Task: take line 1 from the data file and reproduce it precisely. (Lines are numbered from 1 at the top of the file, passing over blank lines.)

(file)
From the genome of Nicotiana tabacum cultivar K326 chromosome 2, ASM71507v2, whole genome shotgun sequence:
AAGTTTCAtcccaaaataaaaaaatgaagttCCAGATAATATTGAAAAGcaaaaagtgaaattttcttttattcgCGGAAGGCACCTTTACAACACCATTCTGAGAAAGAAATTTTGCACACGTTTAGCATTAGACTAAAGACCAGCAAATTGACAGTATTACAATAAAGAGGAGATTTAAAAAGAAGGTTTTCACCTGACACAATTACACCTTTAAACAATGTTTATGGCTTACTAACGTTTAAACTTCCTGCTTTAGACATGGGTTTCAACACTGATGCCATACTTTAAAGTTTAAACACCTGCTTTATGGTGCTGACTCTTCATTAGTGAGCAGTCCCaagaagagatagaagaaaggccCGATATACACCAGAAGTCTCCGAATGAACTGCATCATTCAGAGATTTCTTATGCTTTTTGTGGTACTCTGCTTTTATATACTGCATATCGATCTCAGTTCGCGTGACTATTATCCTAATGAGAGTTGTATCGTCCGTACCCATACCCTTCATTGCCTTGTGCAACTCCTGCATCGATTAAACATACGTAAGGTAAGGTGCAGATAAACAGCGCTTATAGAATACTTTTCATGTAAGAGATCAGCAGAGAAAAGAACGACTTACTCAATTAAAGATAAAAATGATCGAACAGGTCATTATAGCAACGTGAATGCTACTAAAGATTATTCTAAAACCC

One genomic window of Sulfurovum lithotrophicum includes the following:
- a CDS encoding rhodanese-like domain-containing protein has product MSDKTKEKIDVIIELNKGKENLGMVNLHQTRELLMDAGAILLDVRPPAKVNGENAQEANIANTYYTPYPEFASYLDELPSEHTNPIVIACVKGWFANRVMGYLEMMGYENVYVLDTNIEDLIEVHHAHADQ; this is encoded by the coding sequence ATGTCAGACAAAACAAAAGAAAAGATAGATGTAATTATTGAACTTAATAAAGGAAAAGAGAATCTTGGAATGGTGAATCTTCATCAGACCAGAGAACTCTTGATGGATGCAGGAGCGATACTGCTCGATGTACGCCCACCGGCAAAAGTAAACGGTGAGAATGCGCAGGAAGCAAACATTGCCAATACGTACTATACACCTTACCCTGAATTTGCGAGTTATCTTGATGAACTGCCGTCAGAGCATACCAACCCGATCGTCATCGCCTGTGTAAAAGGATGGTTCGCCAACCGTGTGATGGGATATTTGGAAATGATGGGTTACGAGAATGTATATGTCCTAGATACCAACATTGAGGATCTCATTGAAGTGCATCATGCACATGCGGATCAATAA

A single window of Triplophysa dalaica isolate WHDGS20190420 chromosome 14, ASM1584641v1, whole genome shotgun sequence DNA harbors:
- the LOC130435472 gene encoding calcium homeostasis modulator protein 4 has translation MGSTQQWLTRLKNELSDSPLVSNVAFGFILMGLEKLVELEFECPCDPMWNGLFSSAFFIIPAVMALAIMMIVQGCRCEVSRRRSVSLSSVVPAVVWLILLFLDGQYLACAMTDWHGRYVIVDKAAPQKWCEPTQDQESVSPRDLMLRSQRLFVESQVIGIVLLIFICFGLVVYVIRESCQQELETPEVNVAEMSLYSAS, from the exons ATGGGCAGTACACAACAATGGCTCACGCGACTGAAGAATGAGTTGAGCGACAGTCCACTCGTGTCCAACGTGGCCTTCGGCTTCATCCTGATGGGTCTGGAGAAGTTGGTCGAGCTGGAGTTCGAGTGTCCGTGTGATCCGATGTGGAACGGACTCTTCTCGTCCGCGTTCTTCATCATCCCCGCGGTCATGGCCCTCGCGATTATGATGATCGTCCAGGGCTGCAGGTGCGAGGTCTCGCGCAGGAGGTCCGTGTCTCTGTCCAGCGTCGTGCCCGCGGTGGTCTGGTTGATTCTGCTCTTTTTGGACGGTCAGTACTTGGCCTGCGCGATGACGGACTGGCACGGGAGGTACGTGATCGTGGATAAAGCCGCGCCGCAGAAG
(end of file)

From the genome of Nicotiana tabacum cultivar K326 chromosome 2, ASM71507v2, whole genome shotgun sequence: